Back to a Digital Future
Being unable to view a Blu-ray DVD on an HD-DVD player may be an exasperating inconvenience. But being unable to view, access, store or exchange inspection data for key components of, say, aging nuclear power plants, aircraft or bridges potentially imperils public health and safety. It also limits the value of that data for evaluating a component's performance over its service life.
"Every year, new technologies produce new modalities for testing," notes Yehuda Rosenstock, director of research and development at Air Techniques Inc., in Melville, N.Y., and a member of ASTM International Committee E07 on Nondestructive Testing. "Very few companies have all the hardware and software they need to deal with all the different testing modalities," Rosenstock says. He adds, "Systems have to be able to talk to each other."
For nearly a decade, ASTM Subcommittee E07.11 on Digital Imaging and Communication in Nondestructive Evaluation (DICONDE), a part of Committee E07, has been developing standards to facilitate the exchange and storage of nondestructive evaluation data. As E07 member Lloyd Arrowood, a physical testing engineer in the Product Certification Organization of Babcock and Wilcox Y-12 Technical Services, Oak Ridge, Tenn., explains, "Standardized metadata and system interoperability are the best ways we can ensure that inspection data is available 20, 40 and even 60 years or more into the future over the lifetime of a product."
The NDE industry uses a variety of inspection modalities, including ultrasound, computed tomography, neutron radiography and electromagnetism, to check for internal flaws - like cracks or foreign materials - in the components of all sorts of products produced in a wide variety of industries. The intent is to discover anomalies or to monitor conditions that might cause health, safety or performance issues.
Historically, the NDE industry has relied on proprietary formats to store inspection data. While those formats have advantages in terms of efficiency and flexibility, they also have limitations when it comes to data interchange and migration, especially when applied to components in products with a 20- to 40-year life span, such as military and commercial aircraft or nuclear power plants. Over such long periods of time, the need to access inspection data remains, even as the equipment that initially acquired that data and the computer hardware that stored it are retired or upgraded.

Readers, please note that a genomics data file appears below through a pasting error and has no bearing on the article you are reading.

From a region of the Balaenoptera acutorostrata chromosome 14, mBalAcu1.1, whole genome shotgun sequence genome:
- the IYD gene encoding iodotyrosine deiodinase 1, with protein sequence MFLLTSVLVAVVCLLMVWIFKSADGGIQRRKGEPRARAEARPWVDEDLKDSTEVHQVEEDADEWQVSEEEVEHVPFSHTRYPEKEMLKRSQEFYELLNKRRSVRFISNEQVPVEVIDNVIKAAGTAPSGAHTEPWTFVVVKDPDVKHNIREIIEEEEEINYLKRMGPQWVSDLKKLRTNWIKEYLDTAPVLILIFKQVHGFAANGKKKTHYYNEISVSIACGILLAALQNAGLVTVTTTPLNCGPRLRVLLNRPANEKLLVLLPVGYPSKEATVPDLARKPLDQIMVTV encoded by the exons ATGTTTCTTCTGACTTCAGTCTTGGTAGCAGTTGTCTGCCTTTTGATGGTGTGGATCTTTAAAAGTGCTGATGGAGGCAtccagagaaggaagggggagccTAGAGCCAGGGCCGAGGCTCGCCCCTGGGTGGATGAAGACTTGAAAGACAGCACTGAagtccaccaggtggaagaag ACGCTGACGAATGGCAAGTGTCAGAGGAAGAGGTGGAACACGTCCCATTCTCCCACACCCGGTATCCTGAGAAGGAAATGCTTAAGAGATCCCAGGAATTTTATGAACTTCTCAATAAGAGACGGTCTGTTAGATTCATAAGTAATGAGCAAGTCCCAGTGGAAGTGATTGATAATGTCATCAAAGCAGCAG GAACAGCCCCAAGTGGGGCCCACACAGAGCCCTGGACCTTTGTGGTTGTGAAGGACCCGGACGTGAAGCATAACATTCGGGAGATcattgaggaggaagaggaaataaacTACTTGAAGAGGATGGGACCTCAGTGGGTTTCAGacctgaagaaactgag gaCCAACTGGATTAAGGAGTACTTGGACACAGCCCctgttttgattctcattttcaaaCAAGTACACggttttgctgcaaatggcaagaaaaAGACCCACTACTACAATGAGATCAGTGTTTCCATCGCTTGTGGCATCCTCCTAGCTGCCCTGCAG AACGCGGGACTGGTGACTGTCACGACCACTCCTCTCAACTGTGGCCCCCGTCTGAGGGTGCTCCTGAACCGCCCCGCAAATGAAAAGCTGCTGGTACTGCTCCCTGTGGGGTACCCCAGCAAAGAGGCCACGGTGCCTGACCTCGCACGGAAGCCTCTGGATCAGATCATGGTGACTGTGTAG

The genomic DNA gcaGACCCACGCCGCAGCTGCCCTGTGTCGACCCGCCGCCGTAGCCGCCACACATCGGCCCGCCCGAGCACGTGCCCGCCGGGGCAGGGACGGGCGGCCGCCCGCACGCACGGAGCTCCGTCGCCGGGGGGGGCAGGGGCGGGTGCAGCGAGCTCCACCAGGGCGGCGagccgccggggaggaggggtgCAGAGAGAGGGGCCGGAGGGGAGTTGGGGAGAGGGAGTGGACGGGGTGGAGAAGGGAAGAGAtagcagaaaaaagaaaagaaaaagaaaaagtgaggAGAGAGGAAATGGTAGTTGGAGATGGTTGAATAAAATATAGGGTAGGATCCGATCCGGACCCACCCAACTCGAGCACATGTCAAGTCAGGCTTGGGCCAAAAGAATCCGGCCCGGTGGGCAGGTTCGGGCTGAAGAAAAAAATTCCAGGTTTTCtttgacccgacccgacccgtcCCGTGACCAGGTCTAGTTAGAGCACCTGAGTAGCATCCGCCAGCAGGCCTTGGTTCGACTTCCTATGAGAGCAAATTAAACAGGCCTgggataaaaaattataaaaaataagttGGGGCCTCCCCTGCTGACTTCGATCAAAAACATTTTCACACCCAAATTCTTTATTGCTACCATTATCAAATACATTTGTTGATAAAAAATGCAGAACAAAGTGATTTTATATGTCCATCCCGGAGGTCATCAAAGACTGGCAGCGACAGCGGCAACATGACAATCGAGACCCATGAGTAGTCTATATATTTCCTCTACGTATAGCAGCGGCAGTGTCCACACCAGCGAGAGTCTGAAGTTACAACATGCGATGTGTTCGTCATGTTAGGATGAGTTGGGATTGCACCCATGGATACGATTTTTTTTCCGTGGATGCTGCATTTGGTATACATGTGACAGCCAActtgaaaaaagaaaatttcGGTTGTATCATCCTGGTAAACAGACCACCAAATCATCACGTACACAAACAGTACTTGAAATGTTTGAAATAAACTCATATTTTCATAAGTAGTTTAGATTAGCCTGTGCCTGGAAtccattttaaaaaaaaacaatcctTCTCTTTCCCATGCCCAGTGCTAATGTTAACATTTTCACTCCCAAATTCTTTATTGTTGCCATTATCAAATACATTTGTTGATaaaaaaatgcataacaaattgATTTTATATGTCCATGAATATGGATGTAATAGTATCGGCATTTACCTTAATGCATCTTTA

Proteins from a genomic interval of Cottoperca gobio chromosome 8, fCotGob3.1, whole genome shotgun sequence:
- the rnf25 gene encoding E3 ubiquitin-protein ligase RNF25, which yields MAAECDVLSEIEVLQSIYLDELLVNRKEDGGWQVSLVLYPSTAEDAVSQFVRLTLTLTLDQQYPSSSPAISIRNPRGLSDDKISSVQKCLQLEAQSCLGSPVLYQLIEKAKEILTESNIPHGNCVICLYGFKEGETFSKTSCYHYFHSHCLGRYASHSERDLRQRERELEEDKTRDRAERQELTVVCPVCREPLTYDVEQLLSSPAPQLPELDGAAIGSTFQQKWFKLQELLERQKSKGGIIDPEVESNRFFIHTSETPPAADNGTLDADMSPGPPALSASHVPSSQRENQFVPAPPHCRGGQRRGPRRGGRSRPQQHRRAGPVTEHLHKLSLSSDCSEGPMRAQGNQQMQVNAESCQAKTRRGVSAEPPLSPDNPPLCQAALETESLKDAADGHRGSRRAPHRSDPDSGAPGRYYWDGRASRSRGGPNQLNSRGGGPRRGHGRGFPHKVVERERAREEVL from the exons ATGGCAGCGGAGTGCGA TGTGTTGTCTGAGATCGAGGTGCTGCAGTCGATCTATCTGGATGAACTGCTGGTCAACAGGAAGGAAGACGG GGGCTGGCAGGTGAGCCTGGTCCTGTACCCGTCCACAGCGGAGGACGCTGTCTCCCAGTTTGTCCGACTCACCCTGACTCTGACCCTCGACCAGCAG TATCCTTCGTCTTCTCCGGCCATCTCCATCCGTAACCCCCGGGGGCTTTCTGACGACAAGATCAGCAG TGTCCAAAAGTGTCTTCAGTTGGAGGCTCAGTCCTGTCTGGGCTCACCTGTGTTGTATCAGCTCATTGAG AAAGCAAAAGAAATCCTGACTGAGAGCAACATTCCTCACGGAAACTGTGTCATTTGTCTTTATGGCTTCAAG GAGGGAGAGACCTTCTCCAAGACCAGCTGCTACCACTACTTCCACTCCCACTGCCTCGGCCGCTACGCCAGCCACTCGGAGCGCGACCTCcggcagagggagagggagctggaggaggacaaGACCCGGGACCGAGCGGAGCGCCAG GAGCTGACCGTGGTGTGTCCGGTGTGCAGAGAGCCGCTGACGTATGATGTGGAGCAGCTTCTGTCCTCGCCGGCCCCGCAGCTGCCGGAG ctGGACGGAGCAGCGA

In the 1980s, the healthcare industry faced a similar problem. When manufacturers of medical imaging devices initially used proprietary communication and data exchange mechanisms, it was difficult for hospitals and clinicians to easily access and view patients' X-rays and other diagnostic images over the course of the patients' lives. The different systems and equipment simply didn't communicate with each other.
In response, manufacturers and users of medical digital imaging equipment formed the Digital Imaging and Communications in Medicine Committee (DICOM). By the mid-1980s, the committee published the American College of Radiology – National Electrical Manufacturers Association standard (ACR-NEMA 300-1985, Digital Imaging and Communications Standard) allowing digital images produced by different equipment to be shared and viewed in a common format. Ten years later, the DICOM standard achieved near universal acceptance among medical imaging equipment manufacturers and healthcare information technology organizations. Today, even patients with copies of their MRIs taken by different equipment can download software to view their digital images on a home computer.
Based on the success of the DICOM standard, in the late 1990s, a group of NDE experts began working with ASTM to form ASTM Subcommittee E07.11 on Digital Imaging and Communication in Nondestructive Evaluation. The goal was to develop an NDE industry standard based on the DICOM standard. In 2004, the subcommittee published E2339, Practice for Digital Imaging and Communication in Nondestructive Evaluation (DICONDE), which allows wide-scale adoption of a common standard for data storage and exchange.